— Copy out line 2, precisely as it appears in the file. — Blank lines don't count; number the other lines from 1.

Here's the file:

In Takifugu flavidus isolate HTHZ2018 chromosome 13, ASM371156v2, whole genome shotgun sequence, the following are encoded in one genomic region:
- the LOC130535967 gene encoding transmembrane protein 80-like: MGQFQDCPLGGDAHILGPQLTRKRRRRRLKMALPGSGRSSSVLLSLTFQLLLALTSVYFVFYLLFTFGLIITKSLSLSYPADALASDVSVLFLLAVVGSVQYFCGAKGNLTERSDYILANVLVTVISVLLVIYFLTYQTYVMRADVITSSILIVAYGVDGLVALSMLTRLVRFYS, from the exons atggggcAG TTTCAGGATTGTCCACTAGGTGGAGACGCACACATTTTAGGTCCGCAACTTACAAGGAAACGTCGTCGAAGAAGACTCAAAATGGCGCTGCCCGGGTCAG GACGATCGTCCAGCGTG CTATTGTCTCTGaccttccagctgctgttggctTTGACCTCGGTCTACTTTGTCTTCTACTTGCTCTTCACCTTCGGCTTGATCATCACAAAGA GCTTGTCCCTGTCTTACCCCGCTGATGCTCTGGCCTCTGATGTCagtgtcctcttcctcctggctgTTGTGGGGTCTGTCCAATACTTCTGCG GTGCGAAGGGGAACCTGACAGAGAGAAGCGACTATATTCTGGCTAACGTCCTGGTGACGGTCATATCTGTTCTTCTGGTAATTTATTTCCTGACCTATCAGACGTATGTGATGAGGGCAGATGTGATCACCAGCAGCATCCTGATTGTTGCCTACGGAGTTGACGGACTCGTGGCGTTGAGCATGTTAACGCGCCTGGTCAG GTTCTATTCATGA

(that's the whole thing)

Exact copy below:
- the LOC130535967 gene encoding transmembrane protein 80-like: MGQFQDCPLGGDAHILGPQLTRKRRRRRLKMALPGSGRSSSVLLSLTFQLLLALTSVYFVFYLLFTFGLIITKSLSLSYPADALASDVSVLFLLAVVGSVQYFCGAKGNLTERSDYILANVLVTVISVLLVIYFLTYQTYVMRADVITSSILIVAYGVDGLVALSMLTRLVRFYS, from the exons atggggcAG TTTCAGGATTGTCCACTAGGTGGAGACGCACACATTTTAGGTCCGCAACTTACAAGGAAACGTCGTCGAAGAAGACTCAAAATGGCGCTGCCCGGGTCAG GACGATCGTCCAGCGTG CTATTGTCTCTGaccttccagctgctgttggctTTGACCTCGGTCTACTTTGTCTTCTACTTGCTCTTCACCTTCGGCTTGATCATCACAAAGA GCTTGTCCCTGTCTTACCCCGCTGATGCTCTGGCCTCTGATGTCagtgtcctcttcctcctggctgTTGTGGGGTCTGTCCAATACTTCTGCG GTGCGAAGGGGAACCTGACAGAGAGAAGCGACTATATTCTGGCTAACGTCCTGGTGACGGTCATATCTGTTCTTCTGGTAATTTATTTCCTGACCTATCAGACGTATGTGATGAGGGCAGATGTGATCACCAGCAGCATCCTGATTGTTGCCTACGGAGTTGACGGACTCGTGGCGTTGAGCATGTTAACGCGCCTGGTCAG GTTCTATTCATGA